There are two different optical constructions of the Konica Hexanon AR 3.5/200 mm. The first, a [5/5] design, looks like a Ernostar / Xenotar hybrid; the second one is more Sonnar-like. Both lenses are large and heavy (830 g and 860 g, respectively). The lenses are well built, and the aperture ring is easier to handle than with most Konica AR lenses. Focusing is quite stiff; this is a typical characteristic for most Konica AR primes with rubber focusing grip.

 

The second version is said to be an excellent performer, and Konica itself was emphasizing the outstanding detail resolution of their design. However, if we compare the lens with other contemporary 200 mm lenses (usually f4 designs), it becomes clear that corresponding Canon, Minolta and Nikon lenses may have been even slightly sharper, at least in the inifinity range (see 24MP FF test results below). That said, the AR 3.5/200mm (II) has very litte lateral CAs; it certainly is a very good design, and only the very best 200mm lenses from the 1970s and the 1980s such as the Leitz Apo Telyt 3.4/180mm, the Nikkor 2.8/180mm ED (1981) or the Minolta AF 2.8/200mm APO (1988) can outperform the AR 3.5/200mm by a good margin. As others have mentioned before, the AR 3.5/200mm outperforms the later Hexanon AR 4/200mm: it has sharper cornes and less lateral CAs. However, and this is a surprise, the cheaper Hexar AR 4/200mm (a huge [4/4] design) performs as well as the Hexanon AR 3.5/200mm!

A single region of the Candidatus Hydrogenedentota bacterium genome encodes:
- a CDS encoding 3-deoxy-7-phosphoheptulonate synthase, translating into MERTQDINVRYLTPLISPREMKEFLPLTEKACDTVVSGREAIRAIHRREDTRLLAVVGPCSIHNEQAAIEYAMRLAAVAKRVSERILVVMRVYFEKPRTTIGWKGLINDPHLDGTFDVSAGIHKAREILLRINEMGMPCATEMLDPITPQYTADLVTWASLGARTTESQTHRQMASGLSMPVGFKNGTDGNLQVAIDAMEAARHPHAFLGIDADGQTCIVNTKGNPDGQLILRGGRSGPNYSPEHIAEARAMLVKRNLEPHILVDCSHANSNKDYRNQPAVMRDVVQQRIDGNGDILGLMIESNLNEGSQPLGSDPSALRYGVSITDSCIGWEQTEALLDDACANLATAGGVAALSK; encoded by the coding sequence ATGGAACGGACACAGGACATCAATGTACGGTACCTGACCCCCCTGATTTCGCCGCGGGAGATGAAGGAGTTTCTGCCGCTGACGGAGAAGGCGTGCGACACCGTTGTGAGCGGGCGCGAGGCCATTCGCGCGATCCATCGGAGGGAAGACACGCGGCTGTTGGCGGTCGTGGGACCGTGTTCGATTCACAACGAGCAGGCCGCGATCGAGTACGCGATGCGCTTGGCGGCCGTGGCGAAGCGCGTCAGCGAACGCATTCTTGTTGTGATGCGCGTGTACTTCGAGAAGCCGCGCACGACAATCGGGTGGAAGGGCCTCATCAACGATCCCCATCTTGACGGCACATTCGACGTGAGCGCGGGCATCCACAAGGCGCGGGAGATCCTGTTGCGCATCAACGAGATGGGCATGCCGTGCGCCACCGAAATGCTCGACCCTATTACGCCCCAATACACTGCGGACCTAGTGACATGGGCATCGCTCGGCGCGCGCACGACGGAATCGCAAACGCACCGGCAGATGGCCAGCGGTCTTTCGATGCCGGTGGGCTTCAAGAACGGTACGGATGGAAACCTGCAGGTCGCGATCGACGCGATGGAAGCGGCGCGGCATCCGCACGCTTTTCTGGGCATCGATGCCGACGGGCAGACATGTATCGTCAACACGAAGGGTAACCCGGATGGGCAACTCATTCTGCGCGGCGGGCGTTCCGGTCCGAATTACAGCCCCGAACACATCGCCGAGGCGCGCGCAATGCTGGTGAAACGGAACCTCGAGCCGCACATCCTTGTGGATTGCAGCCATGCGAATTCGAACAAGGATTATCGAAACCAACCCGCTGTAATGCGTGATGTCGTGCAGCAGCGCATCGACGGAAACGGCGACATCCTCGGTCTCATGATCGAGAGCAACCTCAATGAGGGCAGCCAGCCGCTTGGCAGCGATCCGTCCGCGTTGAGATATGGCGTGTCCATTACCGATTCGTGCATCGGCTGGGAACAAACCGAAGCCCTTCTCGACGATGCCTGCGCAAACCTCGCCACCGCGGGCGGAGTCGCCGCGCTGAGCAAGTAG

Konica Hexanon AR 200mmf35 Var I section Konica AR 200mmf35 VarI

KONICA HEXANON 200mm 1:3.5                 
(5 Linsen / 4 Glieder)

erste Variante

Konica Hexanon AR 200mmf35 Var II section Konica AR 200mmf35 Var III

KONICA HEXANON 200mm 1:3.5                 
(5 Linsen / 4 Glieder)

zweite Variante

 

 

Test results of the three later Konica 200mm lenses (Hexanon AR 3.5/200mm, Hexanon AR 4/200mm, Hexar AR 4/200mm), compared to the Canon FD 4/200mm, the Minolta MC-X 4/200mm and the Nikkor Ai 4/200mm:

 

Test 200mm lenses